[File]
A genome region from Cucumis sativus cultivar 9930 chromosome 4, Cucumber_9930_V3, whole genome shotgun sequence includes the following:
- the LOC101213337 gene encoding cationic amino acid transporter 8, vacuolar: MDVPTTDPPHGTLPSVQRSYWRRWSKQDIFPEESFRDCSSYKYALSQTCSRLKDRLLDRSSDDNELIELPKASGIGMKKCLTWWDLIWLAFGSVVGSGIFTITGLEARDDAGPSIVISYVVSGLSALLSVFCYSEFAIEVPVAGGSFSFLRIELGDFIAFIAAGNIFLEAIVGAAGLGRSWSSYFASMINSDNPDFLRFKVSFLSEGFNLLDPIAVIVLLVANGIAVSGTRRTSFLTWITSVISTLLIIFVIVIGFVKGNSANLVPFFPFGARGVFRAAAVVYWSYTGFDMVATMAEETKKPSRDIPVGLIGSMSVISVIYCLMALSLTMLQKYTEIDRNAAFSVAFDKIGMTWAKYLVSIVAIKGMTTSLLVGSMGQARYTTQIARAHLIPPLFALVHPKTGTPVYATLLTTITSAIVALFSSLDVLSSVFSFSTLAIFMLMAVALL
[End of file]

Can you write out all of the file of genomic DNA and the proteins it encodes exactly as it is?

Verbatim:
A genome region from Cucumis sativus cultivar 9930 chromosome 4, Cucumber_9930_V3, whole genome shotgun sequence includes the following:
- the LOC101213337 gene encoding cationic amino acid transporter 8, vacuolar: MDVPTTDPPHGTLPSVQRSYWRRWSKQDIFPEESFRDCSSYKYALSQTCSRLKDRLLDRSSDDNELIELPKASGIGMKKCLTWWDLIWLAFGSVVGSGIFTITGLEARDDAGPSIVISYVVSGLSALLSVFCYSEFAIEVPVAGGSFSFLRIELGDFIAFIAAGNIFLEAIVGAAGLGRSWSSYFASMINSDNPDFLRFKVSFLSEGFNLLDPIAVIVLLVANGIAVSGTRRTSFLTWITSVISTLLIIFVIVIGFVKGNSANLVPFFPFGARGVFRAAAVVYWSYTGFDMVATMAEETKKPSRDIPVGLIGSMSVISVIYCLMALSLTMLQKYTEIDRNAAFSVAFDKIGMTWAKYLVSIVAIKGMTTSLLVGSMGQARYTTQIARAHLIPPLFALVHPKTGTPVYATLLTTITSAIVALFSSLDVLSSVFSFSTLAIFMLMAVALL